City leaders joined by members of the LGBT community held a noon rally on the steps of San Francisco City Hall today to support renaming San Francisco International Airport after assassinated city Supervisor Harvey Milk.
The rally, led by Supervisor David Campos, included calls for support from state Assemblyman Tom Ammiano, D-San Francisco, city director of Housing Opportunity, Partnerships and Engagement Bevan Dufty, and Milk’s nephew and founder of the Harvey Milk Foundation, Stuart Milk.
Other supporters included members from Equality California and the San Francisco-based Metropolitan Community Church, among other organizations.
Milk, 48, was assassinated along with Mayor George Moscone by former Supervisor Dan White at City Hall in 1978.
The former supervisor has been remembered as a leader of the civil rights movement and a supporter of gay equality, something Supervisor David Campos believes deserves recognition at an international airport.
Last month Campos introduced a charter amendment to rename the airport to Harvey Milk San Francisco International Airport.
Today Campos said 80 airports are named after people at airports across the U.S. but there is no representation from the gay community.
“Why shouldn’t San Francisco be that city?” Campos said at the rally.
The proposed change has since garnered the support of four other supervisors, including John Avalos, Scott Wiener, Jane Kim and Eric Mar. One more supervisor is needed to get the issue on a city ballot.
Campos said after the rally that he hopes the amendment passes through the full board and onto the ballot this fall.
Sheriff Ross Mirkarimi also attended the rally with his wife Eliana Lopez, showing their support for the proposed name change.
Campos said the proposal has been called divisive, which is not the intended purpose of the amendment.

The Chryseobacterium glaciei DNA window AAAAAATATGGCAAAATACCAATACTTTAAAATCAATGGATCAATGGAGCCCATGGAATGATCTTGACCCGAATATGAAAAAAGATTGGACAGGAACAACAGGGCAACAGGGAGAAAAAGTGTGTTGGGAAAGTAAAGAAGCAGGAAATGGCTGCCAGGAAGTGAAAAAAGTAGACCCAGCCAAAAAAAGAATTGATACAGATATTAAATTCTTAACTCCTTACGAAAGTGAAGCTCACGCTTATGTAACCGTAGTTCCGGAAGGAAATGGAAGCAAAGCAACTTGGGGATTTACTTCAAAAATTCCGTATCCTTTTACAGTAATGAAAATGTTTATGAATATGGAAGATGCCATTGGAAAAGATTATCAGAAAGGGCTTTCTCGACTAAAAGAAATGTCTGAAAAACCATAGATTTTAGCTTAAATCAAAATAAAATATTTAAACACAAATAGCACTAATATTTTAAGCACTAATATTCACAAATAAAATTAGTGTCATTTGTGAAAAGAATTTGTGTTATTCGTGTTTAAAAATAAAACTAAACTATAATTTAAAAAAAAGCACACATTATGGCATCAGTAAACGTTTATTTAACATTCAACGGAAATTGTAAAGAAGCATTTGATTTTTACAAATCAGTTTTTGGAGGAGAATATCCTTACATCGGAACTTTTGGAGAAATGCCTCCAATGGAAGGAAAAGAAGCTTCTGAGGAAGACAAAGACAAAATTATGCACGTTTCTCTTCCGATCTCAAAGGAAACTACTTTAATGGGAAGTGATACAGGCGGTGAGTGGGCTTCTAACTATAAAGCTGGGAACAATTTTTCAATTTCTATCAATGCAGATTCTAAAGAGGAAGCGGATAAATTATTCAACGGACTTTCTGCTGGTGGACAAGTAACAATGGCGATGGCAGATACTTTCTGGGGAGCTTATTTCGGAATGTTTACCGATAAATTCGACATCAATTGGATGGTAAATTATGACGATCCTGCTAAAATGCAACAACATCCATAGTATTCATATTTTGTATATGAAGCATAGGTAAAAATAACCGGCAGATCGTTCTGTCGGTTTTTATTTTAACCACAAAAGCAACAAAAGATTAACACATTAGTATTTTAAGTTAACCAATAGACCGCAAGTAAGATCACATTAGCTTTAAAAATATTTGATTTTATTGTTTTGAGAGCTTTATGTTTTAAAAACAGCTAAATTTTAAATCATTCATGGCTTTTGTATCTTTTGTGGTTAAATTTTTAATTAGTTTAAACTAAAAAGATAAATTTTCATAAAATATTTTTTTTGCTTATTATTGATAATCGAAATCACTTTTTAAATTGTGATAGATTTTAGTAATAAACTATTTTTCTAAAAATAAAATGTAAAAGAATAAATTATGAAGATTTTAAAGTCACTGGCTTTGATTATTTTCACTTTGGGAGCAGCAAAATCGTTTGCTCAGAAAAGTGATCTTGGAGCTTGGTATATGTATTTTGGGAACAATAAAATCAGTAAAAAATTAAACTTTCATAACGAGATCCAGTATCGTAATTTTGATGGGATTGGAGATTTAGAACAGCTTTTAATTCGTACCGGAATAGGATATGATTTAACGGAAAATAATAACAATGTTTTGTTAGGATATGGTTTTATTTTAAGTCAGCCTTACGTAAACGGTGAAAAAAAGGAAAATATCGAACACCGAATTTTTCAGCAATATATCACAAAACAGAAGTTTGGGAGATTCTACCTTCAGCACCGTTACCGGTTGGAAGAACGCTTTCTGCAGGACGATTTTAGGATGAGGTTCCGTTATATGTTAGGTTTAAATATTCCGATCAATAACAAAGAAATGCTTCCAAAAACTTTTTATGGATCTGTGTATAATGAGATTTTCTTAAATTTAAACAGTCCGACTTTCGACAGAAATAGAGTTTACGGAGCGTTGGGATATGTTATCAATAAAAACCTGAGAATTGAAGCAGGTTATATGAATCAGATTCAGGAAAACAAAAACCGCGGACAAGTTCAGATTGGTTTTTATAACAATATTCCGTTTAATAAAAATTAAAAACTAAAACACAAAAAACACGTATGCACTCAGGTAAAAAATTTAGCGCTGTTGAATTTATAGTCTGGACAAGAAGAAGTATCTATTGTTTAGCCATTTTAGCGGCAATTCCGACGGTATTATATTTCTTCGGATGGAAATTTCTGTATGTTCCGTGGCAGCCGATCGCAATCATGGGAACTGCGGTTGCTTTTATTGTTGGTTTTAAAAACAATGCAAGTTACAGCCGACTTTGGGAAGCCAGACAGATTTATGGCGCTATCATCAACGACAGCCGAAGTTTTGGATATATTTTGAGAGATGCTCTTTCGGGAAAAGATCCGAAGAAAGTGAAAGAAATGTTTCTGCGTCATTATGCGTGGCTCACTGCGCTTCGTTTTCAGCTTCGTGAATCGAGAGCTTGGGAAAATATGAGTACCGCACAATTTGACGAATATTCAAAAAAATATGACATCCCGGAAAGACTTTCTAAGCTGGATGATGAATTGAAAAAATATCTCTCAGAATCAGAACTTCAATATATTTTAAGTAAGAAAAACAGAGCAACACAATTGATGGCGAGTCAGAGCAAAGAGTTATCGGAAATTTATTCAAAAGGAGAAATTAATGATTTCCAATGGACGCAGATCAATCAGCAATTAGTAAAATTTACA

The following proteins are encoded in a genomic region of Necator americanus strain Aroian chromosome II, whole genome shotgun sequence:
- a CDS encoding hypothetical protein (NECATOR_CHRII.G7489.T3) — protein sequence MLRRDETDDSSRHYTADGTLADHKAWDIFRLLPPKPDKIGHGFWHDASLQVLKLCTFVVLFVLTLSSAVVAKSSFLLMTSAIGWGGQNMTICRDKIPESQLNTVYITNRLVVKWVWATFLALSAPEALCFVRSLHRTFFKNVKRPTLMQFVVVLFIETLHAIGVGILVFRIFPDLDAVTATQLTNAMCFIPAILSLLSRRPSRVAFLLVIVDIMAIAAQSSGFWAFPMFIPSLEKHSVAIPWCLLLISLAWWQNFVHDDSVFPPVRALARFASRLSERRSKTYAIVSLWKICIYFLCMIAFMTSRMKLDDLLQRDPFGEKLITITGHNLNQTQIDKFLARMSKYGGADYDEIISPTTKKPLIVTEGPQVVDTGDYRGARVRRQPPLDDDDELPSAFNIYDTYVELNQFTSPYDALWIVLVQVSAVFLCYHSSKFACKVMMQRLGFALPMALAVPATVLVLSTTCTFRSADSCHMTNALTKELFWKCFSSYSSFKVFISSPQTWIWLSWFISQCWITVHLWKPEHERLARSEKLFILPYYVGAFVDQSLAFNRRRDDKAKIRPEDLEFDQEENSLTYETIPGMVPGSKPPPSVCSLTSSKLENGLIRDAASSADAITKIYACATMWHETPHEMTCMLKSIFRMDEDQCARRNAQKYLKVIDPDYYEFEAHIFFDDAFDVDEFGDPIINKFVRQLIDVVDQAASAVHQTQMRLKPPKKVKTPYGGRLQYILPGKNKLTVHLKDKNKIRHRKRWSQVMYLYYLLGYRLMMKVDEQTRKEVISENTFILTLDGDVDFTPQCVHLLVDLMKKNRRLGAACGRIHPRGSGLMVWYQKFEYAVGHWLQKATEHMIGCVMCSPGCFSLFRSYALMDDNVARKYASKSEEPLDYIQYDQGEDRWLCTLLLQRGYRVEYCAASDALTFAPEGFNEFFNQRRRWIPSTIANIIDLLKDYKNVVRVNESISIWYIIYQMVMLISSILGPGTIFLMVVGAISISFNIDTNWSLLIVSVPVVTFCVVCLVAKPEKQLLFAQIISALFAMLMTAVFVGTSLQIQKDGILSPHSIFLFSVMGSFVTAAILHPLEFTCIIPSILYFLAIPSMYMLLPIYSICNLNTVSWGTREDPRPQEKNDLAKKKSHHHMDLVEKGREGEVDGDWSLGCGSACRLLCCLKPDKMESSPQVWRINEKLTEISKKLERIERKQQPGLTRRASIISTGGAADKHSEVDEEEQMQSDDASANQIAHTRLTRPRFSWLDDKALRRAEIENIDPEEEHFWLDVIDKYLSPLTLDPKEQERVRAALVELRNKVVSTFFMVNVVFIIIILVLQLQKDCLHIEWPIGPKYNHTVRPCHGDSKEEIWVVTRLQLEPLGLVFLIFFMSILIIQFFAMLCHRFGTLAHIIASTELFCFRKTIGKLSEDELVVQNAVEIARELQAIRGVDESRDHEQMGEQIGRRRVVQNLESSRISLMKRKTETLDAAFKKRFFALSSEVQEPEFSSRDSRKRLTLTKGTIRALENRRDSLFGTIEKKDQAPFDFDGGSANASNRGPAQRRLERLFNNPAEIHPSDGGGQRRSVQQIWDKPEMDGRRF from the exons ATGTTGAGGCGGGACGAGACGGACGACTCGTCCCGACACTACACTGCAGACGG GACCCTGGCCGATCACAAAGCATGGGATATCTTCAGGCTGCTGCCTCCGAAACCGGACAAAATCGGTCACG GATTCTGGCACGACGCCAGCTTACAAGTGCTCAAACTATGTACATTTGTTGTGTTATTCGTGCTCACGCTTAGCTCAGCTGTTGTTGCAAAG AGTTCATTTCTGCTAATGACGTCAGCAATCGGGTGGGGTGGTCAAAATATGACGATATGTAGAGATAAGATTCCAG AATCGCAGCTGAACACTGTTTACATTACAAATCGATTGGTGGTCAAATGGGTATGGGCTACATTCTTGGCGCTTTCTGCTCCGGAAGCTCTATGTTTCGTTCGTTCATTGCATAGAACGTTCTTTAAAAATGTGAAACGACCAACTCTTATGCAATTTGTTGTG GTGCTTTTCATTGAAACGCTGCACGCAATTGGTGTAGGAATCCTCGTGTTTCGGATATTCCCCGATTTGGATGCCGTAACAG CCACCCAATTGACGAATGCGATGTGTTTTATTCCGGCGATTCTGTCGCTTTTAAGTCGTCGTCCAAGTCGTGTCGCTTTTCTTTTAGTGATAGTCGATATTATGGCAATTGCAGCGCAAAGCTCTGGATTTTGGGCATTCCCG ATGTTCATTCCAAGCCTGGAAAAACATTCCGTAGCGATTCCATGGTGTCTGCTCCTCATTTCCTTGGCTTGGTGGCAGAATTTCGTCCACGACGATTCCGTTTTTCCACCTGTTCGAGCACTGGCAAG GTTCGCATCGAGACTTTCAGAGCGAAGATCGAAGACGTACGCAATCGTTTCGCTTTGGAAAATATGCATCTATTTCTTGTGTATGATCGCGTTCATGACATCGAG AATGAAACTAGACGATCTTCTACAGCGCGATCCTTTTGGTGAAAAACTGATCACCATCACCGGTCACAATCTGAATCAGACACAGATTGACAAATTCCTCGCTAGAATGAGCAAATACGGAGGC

“Milk is anything but divisive,” Campos said. “He continues to be a unifying force…for all communities.”
Milk’s nephew, Stuart Milk, said having his uncle’s name on an airport visited by more than 40 million annually–including many international visitors–is an important educational opportunity.
“It is a message to anyone who has ever been diminished or marginalized,” he said.
Proponents of the change say adding Harvey Milk’s name to the airport name will not change the airport code of “SFO.”
On online petition for the change has been signed by nearly 20,000 supporters on change.org.
Ammiano said he loves the idea of the renaming.
“This city owes this to Harvey Milk,” he said.
However, the idea has drawn some opposition–the San Francisco Chamber of Commerce has come out against the renaming of the airport.
A post on the organization’s blog today titled, “SFO Should Not Be Named for Anyone,” noted high renaming costs estimated at $4 million and rebranding confusion.
“Altering the name of the airport in any way will only reduce and dilute the spotlight that ‘San Francisco International Airport’ enjoys on the world stage,” the post said.
The chamber called the name change “a well-intentioned but ill-conceived plan.”
Campos said the changes to the airport are estimated to cost about $250,000.
He said the $4 million price tag is inflated but there will be additional finance reviews as the proposal moves forward.
Campos called the cost a “red herring,” and noted that the city spends money on other name changes and sign repairs and improvements.
In addition, he said there are talks of slowly rolling out the name change on various signs, marketing and promotional materials and buildings over the course of five years to lower costs.
Sasha Lekach, Bay City News